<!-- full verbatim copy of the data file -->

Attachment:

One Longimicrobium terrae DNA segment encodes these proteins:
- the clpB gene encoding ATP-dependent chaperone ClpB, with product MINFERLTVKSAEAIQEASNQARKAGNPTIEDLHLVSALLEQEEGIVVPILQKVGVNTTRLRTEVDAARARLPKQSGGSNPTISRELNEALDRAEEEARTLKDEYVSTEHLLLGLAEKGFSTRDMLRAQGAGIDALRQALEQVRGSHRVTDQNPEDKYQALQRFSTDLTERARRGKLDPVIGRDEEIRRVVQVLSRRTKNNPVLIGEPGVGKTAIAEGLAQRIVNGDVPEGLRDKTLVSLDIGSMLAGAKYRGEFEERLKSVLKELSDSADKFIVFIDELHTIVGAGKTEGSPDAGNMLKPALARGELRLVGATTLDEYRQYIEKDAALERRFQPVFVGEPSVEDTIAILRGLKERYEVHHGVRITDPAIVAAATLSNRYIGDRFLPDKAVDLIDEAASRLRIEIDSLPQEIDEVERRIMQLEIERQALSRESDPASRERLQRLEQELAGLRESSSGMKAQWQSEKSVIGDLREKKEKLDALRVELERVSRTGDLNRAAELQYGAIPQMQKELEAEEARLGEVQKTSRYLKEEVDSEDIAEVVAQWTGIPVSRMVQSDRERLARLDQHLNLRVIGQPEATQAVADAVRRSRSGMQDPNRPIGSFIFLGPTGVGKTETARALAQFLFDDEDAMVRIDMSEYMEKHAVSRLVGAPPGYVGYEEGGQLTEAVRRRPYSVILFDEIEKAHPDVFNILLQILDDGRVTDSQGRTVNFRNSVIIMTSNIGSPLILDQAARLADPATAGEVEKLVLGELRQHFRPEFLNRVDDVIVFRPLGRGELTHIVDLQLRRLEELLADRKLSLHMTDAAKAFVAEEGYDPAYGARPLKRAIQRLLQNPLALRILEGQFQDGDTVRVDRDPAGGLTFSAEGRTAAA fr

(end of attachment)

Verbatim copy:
One Longimicrobium terrae DNA segment encodes these proteins:
- the clpB gene encoding ATP-dependent chaperone ClpB, with product MINFERLTVKSAEAIQEASNQARKAGNPTIEDLHLVSALLEQEEGIVVPILQKVGVNTTRLRTEVDAARARLPKQSGGSNPTISRELNEALDRAEEEARTLKDEYVSTEHLLLGLAEKGFSTRDMLRAQGAGIDALRQALEQVRGSHRVTDQNPEDKYQALQRFSTDLTERARRGKLDPVIGRDEEIRRVVQVLSRRTKNNPVLIGEPGVGKTAIAEGLAQRIVNGDVPEGLRDKTLVSLDIGSMLAGAKYRGEFEERLKSVLKELSDSADKFIVFIDELHTIVGAGKTEGSPDAGNMLKPALARGELRLVGATTLDEYRQYIEKDAALERRFQPVFVGEPSVEDTIAILRGLKERYEVHHGVRITDPAIVAAATLSNRYIGDRFLPDKAVDLIDEAASRLRIEIDSLPQEIDEVERRIMQLEIERQALSRESDPASRERLQRLEQELAGLRESSSGMKAQWQSEKSVIGDLREKKEKLDALRVELERVSRTGDLNRAAELQYGAIPQMQKELEAEEARLGEVQKTSRYLKEEVDSEDIAEVVAQWTGIPVSRMVQSDRERLARLDQHLNLRVIGQPEATQAVADAVRRSRSGMQDPNRPIGSFIFLGPTGVGKTETARALAQFLFDDEDAMVRIDMSEYMEKHAVSRLVGAPPGYVGYEEGGQLTEAVRRRPYSVILFDEIEKAHPDVFNILLQILDDGRVTDSQGRTVNFRNSVIIMTSNIGSPLILDQAARLADPATAGEVEKLVLGELRQHFRPEFLNRVDDVIVFRPLGRGELTHIVDLQLRRLEELLADRKLSLHMTDAAKAFVAEEGYDPAYGARPLKRAIQRLLQNPLALRILEGQFQDGDTVRVDRDPAGGLTFSAEGRTAAA fr